This question around justice may not seem relevant to conferences, but a just school is one that is rooted in student voice. In order for a community to be anchored by justice, the systems we utilize must desire to break down power differences, both in how we share space with students and in how we prepare students to inhabit that space with a critical consciousness. Do we build our students' ability to use evidence to make decisions, consider big ideas, engage in tough conversations, reflect on their ideas, and to take the perspectives of others? And, do we do so with a method that matches the end goal? One can’t simply learn the act of “uncovering truths” embedded in ideologies through a lecture followed by a test. Rather, the method itself must be relational, democratic and dialogic. Be it analyzing a historical document, demonstrating their thinking on vectors, or as in the case of conferences, monitoring one’s learning. The purpose of student-led conferences supports the main purpose of education, which as Paulo Freire offers, is to “help the students to recognize themselves as architects of their own cognition process.”
Empowering students to own the conference, shifting from what can be a teacher to family discussion, happening among the elders about the student, to a student-led conversation, serves to break down power dynamics and attend to the learning partnership being forged between teacher and student. Student-led conferences are another avenue for elevating and honing student voice. Both conference preparation and conversations serve the construction of a critical consciousness by fostering partnership between teacher and student, making space for metacognition, and piquing the power of intrinsic motivation.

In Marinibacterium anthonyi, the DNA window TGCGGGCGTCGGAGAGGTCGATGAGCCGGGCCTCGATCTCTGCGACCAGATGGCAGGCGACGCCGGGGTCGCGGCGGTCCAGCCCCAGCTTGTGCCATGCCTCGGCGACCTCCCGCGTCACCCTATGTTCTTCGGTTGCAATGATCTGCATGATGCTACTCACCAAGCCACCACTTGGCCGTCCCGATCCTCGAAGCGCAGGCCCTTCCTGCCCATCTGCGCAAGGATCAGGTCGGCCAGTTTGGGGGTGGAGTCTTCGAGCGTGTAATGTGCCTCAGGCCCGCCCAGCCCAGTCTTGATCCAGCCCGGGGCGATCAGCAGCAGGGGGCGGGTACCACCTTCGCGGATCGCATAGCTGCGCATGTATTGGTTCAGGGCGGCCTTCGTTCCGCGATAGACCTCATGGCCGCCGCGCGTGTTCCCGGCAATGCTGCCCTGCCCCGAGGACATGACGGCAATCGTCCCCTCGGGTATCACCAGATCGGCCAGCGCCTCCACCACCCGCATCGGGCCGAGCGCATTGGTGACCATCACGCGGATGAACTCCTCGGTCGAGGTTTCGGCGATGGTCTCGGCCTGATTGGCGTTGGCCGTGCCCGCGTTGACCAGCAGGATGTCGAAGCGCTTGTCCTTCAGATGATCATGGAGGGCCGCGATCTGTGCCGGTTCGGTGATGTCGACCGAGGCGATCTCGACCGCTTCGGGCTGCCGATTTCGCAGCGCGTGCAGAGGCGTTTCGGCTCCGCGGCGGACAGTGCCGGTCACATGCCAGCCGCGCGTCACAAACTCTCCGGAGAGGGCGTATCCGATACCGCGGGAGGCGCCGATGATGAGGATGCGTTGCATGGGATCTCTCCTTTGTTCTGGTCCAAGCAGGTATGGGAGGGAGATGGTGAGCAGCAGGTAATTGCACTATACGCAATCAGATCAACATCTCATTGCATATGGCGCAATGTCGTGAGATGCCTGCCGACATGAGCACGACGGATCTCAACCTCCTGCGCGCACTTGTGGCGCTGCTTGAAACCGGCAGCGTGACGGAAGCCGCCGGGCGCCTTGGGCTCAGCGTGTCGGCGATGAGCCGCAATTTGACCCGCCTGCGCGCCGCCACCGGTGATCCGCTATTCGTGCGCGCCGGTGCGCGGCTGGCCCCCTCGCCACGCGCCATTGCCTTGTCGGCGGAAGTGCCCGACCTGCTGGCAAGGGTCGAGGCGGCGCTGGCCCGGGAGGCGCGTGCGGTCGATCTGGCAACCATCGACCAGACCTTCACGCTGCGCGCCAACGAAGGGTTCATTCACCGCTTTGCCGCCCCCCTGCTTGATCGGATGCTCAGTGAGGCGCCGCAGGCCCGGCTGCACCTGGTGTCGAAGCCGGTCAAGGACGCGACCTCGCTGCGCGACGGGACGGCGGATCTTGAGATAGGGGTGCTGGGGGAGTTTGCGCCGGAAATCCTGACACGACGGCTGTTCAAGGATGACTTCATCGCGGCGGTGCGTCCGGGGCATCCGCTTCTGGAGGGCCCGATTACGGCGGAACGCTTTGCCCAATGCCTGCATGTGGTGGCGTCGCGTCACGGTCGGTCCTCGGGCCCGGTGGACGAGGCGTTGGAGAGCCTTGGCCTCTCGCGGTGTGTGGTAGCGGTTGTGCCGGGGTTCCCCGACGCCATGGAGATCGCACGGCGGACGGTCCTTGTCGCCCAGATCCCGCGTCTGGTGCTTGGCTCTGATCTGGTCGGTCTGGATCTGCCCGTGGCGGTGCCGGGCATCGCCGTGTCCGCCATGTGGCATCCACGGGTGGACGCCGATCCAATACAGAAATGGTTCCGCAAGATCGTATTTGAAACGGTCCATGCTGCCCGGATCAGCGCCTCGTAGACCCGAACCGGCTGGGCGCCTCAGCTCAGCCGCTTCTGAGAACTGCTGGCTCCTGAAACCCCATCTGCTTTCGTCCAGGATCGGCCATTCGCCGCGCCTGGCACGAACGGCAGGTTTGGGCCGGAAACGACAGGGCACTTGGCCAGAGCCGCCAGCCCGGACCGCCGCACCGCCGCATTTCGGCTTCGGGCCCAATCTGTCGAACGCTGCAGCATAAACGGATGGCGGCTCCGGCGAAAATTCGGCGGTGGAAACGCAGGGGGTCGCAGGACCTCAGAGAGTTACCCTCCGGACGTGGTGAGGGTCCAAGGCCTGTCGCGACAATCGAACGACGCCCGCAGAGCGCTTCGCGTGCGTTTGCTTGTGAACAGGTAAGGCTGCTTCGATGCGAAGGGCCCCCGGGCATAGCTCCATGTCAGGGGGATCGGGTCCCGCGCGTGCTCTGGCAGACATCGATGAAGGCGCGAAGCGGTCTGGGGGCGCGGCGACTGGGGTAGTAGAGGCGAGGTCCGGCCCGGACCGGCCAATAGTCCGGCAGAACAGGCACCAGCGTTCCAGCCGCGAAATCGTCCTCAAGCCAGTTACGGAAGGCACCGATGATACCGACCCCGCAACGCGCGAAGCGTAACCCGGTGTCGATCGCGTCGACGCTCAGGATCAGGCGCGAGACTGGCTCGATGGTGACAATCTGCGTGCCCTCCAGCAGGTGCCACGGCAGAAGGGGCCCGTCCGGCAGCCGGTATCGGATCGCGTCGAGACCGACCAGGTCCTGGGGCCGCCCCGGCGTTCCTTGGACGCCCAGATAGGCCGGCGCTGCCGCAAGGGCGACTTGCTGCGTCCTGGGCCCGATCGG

Collaborative Learning Partnerships
Student-led conferences grow learning partnerships between students, teachers and families. We help students to own their learning when we elevate their voices and make it clear that we are working together toward a common goal. Moreover, by holding these conversations early in the year, this partnership frames the learning path for the entirety of the year. A learning partnership is reciprocal, relational, and strives to chip away at power differences between the learner and the teacher. In a partnership, the teacher strives to be a learner as well, listening to the students perspectives and ideas about their progress and work habits.
To prepare students for these conversations, teachers facilitate discussions and individual reflections in their classes on essential habits for learning. What sorts of learning strategies and study skills are effective for learning in a given class? What might a path to success in a given class look like? Zaretta Hammond, author of Culturally Responsive Teaching and the Brain, writes that our goal for partnering with our students is to create an alliance that enables our students to “stay on the arduous path toward independent learning.” This alliance is marked by two values: clear expectations for student learning and clearly communicated hope that the student can meet these expectations. When students create their plan for learning, in partnership with their teacher, hope becomes actionable and empowering. Additionally, partnering in the process, creates a shared perspective of feedback and forward steps for the student, family and teacher.